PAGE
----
Emory has no plans to be sanctuary campus, but pushes back on executive orderMain Quad on Emory University's primary Druid Hills Campus. Photo obtained via Wikimedia Commons
Emory University’s president said Emory will not become a “sanctuary campus” for students affected by President Trump’s hard line stance on immigration, but she is going on record as being opposed to the president’s policies.
The university had been under pressure to declare itself as a sanctuary campus, but President Claire Sterk said that would be counterproductive, according to the “Emory Wheel” student newspaper.
According to the paper, Sterk said declaring Emory a sanctuary campus “could have the collateral effect of reducing funding for teaching, education and research, directly harming our students, patients and the beneficiaries of our research.”
Meanwhile, Sterk has signed a letter along with other university presidents asking President Trump to roll back or rescind a controversial executive order. A federal judge ruled against the order, but the Trump administration signaled it will challenge the judge’s ruling, according to the New York Times. Trump’s order blocks people from Iraq, Syria, Iran, Libya, Somalia, Sudan and Yemen from entering the U.S. for 90 days, and was initially interpreted to apply to green card holders.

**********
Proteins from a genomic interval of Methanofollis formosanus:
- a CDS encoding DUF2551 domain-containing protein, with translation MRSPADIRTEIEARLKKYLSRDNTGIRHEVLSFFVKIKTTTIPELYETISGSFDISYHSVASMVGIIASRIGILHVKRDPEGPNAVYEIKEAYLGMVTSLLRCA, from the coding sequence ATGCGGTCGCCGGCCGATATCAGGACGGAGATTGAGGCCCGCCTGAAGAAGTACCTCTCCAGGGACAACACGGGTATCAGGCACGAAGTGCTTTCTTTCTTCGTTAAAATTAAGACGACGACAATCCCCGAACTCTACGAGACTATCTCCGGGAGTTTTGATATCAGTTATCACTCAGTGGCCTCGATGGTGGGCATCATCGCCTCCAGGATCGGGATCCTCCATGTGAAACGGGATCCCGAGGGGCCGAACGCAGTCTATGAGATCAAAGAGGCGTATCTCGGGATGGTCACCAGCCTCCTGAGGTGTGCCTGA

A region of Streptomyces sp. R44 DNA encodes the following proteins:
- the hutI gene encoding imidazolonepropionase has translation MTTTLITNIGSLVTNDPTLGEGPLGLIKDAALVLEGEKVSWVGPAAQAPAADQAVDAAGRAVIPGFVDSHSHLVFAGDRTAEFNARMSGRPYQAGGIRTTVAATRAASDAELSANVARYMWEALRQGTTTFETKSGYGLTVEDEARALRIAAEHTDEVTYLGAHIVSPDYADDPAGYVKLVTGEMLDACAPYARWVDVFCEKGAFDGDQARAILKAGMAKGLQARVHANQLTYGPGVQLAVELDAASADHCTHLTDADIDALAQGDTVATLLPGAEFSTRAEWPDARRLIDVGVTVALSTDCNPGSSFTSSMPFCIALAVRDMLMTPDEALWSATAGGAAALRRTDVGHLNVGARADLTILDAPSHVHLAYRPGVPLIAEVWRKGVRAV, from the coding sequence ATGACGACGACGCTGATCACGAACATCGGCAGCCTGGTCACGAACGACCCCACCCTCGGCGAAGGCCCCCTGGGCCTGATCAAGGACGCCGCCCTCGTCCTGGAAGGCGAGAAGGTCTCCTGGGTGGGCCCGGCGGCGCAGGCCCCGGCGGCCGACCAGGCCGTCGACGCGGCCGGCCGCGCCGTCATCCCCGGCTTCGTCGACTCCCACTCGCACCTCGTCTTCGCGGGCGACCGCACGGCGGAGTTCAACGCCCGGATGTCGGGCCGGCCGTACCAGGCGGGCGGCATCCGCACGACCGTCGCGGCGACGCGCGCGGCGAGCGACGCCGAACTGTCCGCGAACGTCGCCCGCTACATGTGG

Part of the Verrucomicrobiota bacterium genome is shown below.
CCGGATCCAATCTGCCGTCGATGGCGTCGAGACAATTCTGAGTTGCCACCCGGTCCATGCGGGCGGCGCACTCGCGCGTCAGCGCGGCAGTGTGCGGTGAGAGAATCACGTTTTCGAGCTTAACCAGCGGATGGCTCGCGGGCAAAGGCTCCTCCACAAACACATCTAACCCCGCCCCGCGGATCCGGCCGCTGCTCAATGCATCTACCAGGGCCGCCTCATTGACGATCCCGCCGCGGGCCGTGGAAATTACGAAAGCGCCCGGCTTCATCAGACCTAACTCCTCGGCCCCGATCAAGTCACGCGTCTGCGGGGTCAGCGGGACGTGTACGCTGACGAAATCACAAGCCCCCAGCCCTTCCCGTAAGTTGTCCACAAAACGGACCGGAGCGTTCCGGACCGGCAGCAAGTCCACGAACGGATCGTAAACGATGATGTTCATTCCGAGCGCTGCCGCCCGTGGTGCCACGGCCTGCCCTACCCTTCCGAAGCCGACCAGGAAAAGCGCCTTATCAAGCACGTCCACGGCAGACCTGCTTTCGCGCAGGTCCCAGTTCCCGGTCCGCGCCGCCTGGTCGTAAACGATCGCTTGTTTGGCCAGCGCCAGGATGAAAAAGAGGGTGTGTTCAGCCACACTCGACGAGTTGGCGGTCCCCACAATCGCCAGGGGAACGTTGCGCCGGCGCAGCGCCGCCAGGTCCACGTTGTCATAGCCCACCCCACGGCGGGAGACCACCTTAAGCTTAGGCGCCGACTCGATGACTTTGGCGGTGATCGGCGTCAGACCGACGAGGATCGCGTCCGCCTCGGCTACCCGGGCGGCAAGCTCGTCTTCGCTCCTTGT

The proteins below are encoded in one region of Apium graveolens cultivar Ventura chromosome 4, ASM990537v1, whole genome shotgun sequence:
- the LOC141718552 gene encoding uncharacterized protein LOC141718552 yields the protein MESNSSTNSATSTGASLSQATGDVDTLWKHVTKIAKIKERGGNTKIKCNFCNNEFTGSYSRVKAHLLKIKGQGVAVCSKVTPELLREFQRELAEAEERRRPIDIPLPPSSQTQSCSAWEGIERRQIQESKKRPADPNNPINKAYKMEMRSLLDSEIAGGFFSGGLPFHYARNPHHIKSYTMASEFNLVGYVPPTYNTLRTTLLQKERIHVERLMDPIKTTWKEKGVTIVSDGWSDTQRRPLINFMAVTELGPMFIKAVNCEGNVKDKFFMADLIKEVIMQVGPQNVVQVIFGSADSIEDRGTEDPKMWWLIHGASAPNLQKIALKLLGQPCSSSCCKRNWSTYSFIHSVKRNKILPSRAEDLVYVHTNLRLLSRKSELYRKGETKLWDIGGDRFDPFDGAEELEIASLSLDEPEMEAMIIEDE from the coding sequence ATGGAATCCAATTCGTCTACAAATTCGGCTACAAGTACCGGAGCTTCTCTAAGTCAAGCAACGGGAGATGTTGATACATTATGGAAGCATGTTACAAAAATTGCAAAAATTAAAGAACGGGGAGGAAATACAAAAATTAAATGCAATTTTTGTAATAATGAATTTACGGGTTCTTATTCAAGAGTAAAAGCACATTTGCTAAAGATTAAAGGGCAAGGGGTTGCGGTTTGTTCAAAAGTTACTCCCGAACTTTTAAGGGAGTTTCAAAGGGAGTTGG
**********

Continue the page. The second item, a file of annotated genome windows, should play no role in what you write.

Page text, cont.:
“Throughout its history America has been a land of opportunity and a beacon of freedom in the world. It has attracted talented people to our shores and inspired people around the globe,” the letter says. “This executive order is dimming the lamp of liberty and staining the country’s reputation. We respectfully urge you to rectify the damage done by this order.”